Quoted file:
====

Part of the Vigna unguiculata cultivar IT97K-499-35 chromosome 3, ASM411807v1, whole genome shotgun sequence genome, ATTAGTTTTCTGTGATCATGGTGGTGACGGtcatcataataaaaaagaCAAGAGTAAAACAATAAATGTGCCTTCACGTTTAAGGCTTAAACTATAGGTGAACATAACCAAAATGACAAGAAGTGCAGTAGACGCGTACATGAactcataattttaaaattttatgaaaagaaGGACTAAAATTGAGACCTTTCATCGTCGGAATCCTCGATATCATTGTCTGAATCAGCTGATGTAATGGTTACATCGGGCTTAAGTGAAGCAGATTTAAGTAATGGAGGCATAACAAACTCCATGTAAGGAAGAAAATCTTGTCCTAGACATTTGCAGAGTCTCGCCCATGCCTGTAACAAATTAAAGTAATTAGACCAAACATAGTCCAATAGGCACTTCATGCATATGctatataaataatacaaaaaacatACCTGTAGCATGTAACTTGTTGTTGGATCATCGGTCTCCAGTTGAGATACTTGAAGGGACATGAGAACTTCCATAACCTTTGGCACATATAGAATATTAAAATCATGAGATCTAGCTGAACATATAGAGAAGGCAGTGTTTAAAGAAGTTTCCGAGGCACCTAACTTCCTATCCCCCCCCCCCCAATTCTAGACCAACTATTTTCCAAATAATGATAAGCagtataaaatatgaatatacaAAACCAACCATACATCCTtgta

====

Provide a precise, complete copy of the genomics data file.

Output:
Part of the Vigna unguiculata cultivar IT97K-499-35 chromosome 3, ASM411807v1, whole genome shotgun sequence genome, ATTAGTTTTCTGTGATCATGGTGGTGACGGtcatcataataaaaaagaCAAGAGTAAAACAATAAATGTGCCTTCACGTTTAAGGCTTAAACTATAGGTGAACATAACCAAAATGACAAGAAGTGCAGTAGACGCGTACATGAactcataattttaaaattttatgaaaagaaGGACTAAAATTGAGACCTTTCATCGTCGGAATCCTCGATATCATTGTCTGAATCAGCTGATGTAATGGTTACATCGGGCTTAAGTGAAGCAGATTTAAGTAATGGAGGCATAACAAACTCCATGTAAGGAAGAAAATCTTGTCCTAGACATTTGCAGAGTCTCGCCCATGCCTGTAACAAATTAAAGTAATTAGACCAAACATAGTCCAATAGGCACTTCATGCATATGctatataaataatacaaaaaacatACCTGTAGCATGTAACTTGTTGTTGGATCATCGGTCTCCAGTTGAGATACTTGAAGGGACATGAGAACTTCCATAACCTTTGGCACATATAGAATATTAAAATCATGAGATCTAGCTGAACATATAGAGAAGGCAGTGTTTAAAGAAGTTTCCGAGGCACCTAACTTCCTATCCCCCCCCCCCCAATTCTAGACCAACTATTTTCCAAATAATGATAAGCagtataaaatatgaatatacaAAACCAACCATACATCCTtgta